Words of welcome:
I am delighted to welcome the huge numbers of priests and lay faithful from our 56 parishes that together make up the family that is Kildare & Leighlin. Especially welcome as ever, Bishop Jim.
Tonight, we see the diocese in its completeness: priests, religious, deacons and lay people together, especially people who bring the tapestry woven by many ministries into their lives.
Ministers of the Word; Ministers of Holy Communion; Sacristans; Altar Servers; Collectors & Stewards; Baptism Teams; Bereavement Teams; Choirs; Liturgy Groups; Parish Pastoral Councils; Finance Committees – all who contribute immensely to the life of our parishes and by extension the story of our diocese.
This evening’s Chrism Mass takes its name from the consecration of the Chrism Oil later in the liturgy – Oil that will be used during the next twelve months, in tandom with the sacramental rhythm of life.
Oil that will be used even on those yet unborn as they are welcomed into the Christian family in baptism. Oil that will be used with the sick in hospitals, nursing homes and on pilgrimages. Oil that will be used during Confirmation liturgies, at Ordination ceremonies and at the rededication of altars and churches.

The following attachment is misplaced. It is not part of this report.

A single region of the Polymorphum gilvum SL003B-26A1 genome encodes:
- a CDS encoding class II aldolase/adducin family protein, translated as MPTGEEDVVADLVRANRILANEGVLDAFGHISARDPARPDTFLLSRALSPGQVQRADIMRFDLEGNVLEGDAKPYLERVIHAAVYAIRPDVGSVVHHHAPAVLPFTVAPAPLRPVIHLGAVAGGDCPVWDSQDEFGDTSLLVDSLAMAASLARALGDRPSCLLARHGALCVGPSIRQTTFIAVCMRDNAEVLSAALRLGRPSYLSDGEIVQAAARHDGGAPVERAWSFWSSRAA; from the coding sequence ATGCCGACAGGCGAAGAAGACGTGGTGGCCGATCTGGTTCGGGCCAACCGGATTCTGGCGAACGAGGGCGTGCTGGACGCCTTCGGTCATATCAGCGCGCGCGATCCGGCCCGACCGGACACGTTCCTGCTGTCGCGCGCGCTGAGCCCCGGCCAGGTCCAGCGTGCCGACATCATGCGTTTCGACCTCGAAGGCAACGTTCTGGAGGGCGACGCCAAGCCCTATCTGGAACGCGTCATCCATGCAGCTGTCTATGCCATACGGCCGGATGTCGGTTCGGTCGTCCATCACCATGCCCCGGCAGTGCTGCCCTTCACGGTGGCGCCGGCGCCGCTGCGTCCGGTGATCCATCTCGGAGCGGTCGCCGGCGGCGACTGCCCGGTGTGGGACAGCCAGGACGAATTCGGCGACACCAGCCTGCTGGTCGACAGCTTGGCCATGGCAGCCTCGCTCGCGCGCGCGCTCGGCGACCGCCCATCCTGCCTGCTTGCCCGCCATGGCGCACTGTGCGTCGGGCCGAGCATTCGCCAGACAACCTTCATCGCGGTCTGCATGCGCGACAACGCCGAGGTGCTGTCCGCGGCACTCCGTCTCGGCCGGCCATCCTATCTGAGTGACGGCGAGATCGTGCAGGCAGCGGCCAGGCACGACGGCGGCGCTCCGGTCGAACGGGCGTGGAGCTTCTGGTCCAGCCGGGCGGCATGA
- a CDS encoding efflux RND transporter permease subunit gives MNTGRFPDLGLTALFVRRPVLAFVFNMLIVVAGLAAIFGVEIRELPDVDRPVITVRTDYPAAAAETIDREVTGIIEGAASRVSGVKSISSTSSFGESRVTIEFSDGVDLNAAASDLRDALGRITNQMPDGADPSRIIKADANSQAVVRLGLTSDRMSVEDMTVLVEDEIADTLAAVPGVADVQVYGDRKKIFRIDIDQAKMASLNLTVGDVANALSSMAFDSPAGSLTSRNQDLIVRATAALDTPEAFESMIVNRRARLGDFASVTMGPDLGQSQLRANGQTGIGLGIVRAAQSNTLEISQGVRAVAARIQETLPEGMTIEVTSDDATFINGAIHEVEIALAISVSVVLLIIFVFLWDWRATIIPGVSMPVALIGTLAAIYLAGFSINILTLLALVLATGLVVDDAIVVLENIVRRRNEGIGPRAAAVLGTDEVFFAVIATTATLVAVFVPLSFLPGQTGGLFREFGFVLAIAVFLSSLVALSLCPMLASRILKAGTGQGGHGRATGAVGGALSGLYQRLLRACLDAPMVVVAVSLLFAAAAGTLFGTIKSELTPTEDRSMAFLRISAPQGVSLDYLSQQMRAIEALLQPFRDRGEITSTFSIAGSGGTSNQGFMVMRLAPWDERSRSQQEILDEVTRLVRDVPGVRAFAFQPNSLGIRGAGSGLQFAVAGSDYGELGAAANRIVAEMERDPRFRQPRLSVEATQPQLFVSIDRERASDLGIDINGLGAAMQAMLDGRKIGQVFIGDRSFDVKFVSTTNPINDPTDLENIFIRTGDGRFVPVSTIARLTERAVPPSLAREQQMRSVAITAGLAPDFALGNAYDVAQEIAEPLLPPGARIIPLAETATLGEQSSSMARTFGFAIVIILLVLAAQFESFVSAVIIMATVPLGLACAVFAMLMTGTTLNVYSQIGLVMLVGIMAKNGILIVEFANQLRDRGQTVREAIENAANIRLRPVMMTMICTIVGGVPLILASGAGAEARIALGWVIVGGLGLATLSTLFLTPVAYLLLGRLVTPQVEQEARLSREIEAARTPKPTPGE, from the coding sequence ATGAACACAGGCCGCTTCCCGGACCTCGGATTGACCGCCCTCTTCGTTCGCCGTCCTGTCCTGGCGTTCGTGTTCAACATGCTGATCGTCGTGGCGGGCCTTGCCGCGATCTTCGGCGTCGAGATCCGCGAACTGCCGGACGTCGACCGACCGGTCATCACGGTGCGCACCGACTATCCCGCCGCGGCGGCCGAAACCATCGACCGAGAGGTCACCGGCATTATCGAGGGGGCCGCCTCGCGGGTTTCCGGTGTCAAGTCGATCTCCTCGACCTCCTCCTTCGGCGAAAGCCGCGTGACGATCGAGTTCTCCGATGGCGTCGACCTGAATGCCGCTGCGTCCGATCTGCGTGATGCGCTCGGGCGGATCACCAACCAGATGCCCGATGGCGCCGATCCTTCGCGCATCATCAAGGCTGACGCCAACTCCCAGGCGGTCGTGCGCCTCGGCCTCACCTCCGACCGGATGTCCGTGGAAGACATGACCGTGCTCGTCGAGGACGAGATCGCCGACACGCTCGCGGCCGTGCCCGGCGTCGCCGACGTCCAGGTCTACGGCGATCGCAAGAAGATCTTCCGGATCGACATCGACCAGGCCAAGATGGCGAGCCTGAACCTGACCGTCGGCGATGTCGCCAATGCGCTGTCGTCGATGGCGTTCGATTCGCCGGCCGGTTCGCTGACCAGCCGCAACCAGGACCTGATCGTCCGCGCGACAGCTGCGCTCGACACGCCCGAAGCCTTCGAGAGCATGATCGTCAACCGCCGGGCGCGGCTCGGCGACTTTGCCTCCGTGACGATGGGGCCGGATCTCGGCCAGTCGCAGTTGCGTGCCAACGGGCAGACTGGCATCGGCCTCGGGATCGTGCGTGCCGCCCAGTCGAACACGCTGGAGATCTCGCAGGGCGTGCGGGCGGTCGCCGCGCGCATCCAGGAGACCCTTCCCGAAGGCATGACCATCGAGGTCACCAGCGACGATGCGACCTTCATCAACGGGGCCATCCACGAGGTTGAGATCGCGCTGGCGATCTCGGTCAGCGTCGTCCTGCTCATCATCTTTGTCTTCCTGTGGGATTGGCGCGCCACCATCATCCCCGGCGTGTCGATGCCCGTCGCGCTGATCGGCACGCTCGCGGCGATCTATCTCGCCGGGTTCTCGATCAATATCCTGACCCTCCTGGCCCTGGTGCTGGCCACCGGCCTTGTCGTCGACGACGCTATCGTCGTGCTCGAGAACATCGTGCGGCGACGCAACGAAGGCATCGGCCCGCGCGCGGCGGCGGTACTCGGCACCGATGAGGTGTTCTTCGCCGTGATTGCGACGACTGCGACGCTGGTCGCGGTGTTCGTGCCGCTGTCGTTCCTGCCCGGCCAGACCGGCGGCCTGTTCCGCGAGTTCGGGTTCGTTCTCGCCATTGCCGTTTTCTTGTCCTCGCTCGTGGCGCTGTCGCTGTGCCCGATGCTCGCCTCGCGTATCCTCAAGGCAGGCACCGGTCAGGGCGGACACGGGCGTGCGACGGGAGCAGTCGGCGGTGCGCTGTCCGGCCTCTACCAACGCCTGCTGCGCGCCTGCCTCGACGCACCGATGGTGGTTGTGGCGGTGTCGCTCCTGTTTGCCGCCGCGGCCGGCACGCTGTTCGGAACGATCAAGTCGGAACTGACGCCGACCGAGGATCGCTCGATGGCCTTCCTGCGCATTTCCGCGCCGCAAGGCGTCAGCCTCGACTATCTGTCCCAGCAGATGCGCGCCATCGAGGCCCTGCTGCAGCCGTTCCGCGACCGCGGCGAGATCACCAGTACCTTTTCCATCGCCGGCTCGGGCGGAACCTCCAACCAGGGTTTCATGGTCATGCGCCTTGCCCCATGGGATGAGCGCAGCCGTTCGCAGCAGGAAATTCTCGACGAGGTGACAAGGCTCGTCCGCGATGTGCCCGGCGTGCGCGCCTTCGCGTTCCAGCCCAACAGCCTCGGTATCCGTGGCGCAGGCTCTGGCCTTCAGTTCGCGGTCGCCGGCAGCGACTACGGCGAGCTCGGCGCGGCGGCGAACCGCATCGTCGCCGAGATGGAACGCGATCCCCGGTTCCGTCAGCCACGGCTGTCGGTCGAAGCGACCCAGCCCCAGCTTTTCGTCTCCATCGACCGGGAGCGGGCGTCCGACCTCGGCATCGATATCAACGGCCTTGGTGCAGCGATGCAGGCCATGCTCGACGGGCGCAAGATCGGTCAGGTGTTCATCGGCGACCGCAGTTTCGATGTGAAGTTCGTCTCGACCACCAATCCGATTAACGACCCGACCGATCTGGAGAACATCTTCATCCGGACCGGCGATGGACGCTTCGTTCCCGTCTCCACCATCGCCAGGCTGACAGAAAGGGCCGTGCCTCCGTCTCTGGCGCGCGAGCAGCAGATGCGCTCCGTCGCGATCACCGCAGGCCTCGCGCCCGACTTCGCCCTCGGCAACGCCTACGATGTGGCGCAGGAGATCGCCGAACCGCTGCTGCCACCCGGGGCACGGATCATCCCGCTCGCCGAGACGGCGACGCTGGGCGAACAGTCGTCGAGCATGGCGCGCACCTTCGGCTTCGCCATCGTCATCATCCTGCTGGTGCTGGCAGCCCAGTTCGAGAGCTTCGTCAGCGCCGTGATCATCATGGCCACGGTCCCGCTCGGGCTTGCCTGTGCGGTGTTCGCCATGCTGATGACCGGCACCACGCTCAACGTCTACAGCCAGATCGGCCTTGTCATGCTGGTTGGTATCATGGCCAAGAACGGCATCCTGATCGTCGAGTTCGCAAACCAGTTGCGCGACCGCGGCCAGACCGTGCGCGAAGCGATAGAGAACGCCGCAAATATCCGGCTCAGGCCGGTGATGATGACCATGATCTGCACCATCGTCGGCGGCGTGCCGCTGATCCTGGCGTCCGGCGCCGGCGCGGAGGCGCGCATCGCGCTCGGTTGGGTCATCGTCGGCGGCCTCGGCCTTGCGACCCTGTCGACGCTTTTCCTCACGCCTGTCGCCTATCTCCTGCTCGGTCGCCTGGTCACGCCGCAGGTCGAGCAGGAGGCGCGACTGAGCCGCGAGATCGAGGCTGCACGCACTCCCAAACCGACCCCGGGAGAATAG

In addition to the oils, tonight is about words, words expressed in the renewal of priestly promises, in the presence of parishioners, family & friends. Tonight, we say thanks for the dedicated service and commitment of our priests, many of whom have had to adjust hugely in their lifetime to a changing cultural landscape and pastoral reality.
So dear friends, members of our diocesan family, in this Holy of Weeks, on this sacred night, let us acknowledge our sins, and so, prepare ourselves to celebrate the sacred mysteries …
I recall this day nine years ago in vivid detail. April 15th, 2010 – it was the day that Volcanic Ash from an eruption in Iceland led to the closure of airspace over most of Europe. Every flight in Ireland was suspended that day. For the airports across Europe it was much worse than last years ‘Beast from the East’.
My mother was only twice ever on a plane. Both journeys to Lourdes in France. The photograph of both of us in Lourdes, taken near the Grotto, has pride of place in my hall-stand at Bishop’s House.
Mamma couldn’t get her head around this volcanic ash lark! How could ash spewing continuously from some unpronounceable volcano in Iceland (Eyjafjallajokull) suspend all European flights?